Originally posted by RpR View Post
      And your defining line of white is what?

      You cannot say Caucasian, so where do YOU draw the geographical or political lines.
      A Latino is not white only to bigoted persons OR Latinos who deny their physical appearence.
      Racism isn't about skin colour, never has been. Look at the Irish, who used to be discriminated against in the United States as well as here (Australia) and in England. Same with southern Europeans. In all cases racism is about creating hierarchies amongst peoples. To be "white" in the Anglo-American context doesn't mean to have white skin (not least of all because nobody has white skin) but rather it means to be part of a group of people that considers itself superior to all others. The definition of who is and isn't allowed to be white changes over time -- again, see the Irish and southern Europeans -- and other societies have their own forms of racism: their own hierarchies in which the politically dominant group places itself, inevitably, at the top. Skin colour is often a convenient marker by which the inferior other is identified and discriminated against, but is not essential to racism.
      Last edited by Rii; 25th September 2016, 08:53.

      Comment


        #23
        It's very much related to skin colour in India !

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          #24
          These ****heads got more then they bargained for.

          http://americanmilitarynews.com/2016...tesniperrifles

          Comment


            #25
            Originally posted by Rii View Post
            Racism isn't about skin colour, never has been. Look at the Irish, who used to be discriminated against in the United States as well as here (Australia) and in England. Same with southern Europeans. In all cases racism is about creating hierarchies amongst peoples. To be "white" in the Anglo-American context doesn't mean to have white skin (not least of all because nobody has white skin) but rather it means to be part of a group of people that considers itself superior to all others. The definition of who is and isn't allowed to be white changes over time -- again, see the Irish and southern Europeans -- and other societies have their own forms of racism: their own hierarchies in which the politically dominant group places itself, inevitably, at the top. Skin colour is often a convenient marker by which the inferior other is identified and discriminated against, but is not essential to racism.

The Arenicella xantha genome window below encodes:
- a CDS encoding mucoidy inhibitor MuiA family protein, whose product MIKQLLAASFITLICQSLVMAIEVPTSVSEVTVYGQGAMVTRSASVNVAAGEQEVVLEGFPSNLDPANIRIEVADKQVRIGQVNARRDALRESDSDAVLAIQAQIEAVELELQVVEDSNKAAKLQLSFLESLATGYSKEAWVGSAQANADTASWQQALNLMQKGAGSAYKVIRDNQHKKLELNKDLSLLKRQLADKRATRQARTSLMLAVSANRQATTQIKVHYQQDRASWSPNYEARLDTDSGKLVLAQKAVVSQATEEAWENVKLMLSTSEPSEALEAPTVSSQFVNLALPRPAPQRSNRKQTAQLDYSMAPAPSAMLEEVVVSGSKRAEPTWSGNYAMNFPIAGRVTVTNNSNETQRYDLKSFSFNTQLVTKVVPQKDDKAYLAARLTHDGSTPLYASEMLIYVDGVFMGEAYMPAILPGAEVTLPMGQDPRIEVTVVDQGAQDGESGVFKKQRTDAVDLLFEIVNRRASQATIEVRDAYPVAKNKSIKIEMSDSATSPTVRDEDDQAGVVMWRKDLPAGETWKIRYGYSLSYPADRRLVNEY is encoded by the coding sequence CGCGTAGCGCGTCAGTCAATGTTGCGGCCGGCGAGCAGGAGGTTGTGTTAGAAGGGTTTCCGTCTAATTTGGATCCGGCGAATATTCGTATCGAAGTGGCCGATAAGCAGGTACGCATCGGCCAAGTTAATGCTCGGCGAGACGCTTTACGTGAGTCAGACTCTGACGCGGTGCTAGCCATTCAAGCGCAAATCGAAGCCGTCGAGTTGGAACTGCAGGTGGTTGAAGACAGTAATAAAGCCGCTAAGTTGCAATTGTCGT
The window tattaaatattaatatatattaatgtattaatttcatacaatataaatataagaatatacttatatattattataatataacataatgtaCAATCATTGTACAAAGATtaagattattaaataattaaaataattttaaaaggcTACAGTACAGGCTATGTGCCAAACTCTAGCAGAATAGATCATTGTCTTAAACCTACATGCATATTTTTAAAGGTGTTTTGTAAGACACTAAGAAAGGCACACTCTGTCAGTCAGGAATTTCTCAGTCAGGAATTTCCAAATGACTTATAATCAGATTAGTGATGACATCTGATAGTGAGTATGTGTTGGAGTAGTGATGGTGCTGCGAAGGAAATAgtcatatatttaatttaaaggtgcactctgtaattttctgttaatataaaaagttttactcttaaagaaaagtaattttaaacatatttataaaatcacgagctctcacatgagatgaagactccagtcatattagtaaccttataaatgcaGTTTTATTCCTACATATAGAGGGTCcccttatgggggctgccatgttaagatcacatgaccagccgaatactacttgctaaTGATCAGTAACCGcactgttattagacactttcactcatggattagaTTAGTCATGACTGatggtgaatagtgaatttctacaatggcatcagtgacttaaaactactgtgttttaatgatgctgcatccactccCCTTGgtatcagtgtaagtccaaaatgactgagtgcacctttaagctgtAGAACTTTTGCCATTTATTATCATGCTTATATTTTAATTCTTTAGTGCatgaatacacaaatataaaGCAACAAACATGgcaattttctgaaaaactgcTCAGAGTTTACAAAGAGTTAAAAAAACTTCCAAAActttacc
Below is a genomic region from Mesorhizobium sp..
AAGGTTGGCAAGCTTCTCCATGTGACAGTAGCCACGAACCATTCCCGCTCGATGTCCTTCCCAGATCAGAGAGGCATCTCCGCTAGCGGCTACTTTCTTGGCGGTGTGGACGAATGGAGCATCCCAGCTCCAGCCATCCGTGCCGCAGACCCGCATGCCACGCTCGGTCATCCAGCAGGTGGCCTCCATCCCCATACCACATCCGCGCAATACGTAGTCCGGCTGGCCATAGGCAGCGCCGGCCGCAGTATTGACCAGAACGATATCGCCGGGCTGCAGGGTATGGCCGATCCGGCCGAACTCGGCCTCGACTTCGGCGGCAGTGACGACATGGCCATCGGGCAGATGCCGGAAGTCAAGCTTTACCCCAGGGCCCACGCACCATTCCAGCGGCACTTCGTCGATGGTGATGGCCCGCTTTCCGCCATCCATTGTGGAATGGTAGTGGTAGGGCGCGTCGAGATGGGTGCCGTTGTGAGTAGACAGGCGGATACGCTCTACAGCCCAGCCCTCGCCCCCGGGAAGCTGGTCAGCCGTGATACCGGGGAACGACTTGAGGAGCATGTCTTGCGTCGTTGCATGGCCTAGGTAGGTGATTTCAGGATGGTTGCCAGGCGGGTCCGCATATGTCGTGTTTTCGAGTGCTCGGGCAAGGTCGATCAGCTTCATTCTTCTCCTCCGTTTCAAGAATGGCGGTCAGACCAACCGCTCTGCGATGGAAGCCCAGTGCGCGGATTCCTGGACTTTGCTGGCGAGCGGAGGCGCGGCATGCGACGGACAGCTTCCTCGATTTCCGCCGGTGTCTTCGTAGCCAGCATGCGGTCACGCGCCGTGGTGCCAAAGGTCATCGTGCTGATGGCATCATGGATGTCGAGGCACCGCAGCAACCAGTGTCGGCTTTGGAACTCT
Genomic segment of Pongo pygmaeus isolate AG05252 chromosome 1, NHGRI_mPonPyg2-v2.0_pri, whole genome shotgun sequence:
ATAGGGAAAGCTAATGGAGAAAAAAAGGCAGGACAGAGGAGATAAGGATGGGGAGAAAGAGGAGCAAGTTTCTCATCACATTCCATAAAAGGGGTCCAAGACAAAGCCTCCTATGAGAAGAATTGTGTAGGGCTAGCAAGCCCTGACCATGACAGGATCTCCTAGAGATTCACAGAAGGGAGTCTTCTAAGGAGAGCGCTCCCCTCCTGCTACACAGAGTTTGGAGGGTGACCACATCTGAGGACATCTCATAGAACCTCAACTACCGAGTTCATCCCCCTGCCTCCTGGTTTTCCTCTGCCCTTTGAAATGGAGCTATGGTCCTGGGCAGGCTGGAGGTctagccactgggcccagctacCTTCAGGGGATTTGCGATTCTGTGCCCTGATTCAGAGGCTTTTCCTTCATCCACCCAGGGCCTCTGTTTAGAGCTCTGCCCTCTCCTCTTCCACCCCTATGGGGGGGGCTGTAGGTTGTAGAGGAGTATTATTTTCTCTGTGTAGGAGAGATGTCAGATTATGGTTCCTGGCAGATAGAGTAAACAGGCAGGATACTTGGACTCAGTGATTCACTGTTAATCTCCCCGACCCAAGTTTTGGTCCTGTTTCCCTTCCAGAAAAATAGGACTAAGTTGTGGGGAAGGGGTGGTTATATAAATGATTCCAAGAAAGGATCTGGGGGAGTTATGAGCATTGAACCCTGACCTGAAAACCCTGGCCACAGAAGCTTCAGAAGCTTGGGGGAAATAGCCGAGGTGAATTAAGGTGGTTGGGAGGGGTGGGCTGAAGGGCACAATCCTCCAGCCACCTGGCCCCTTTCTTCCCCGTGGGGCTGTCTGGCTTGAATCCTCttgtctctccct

Racism
            noun
            noun: racism

            the belief that all members of each race possess characteristics or abilities specific to that race, especially so as to distinguish it as inferior or superior to another race or races.


            You and a probably the whole political pile of humam debris in Washington should really read your dictionaries.
            Thre are only three races, period.

            The incoherent babbling of the word racism has pretty much made the word meaningless and pointless.

            Comment


              #26
              Originally posted by RpR View Post
              Racism
              noun
              noun: racism

              the belief that all members of each race possess characteristics or abilities specific to that race, especially so as to distinguish it as inferior or superior to another race or races.


              You and a probably the whole political pile of humam debris in Washington should really read your dictionaries.
              Thre are only three races, period.

              The incoherent babbling of the word racism has pretty much made the word meaningless and pointless.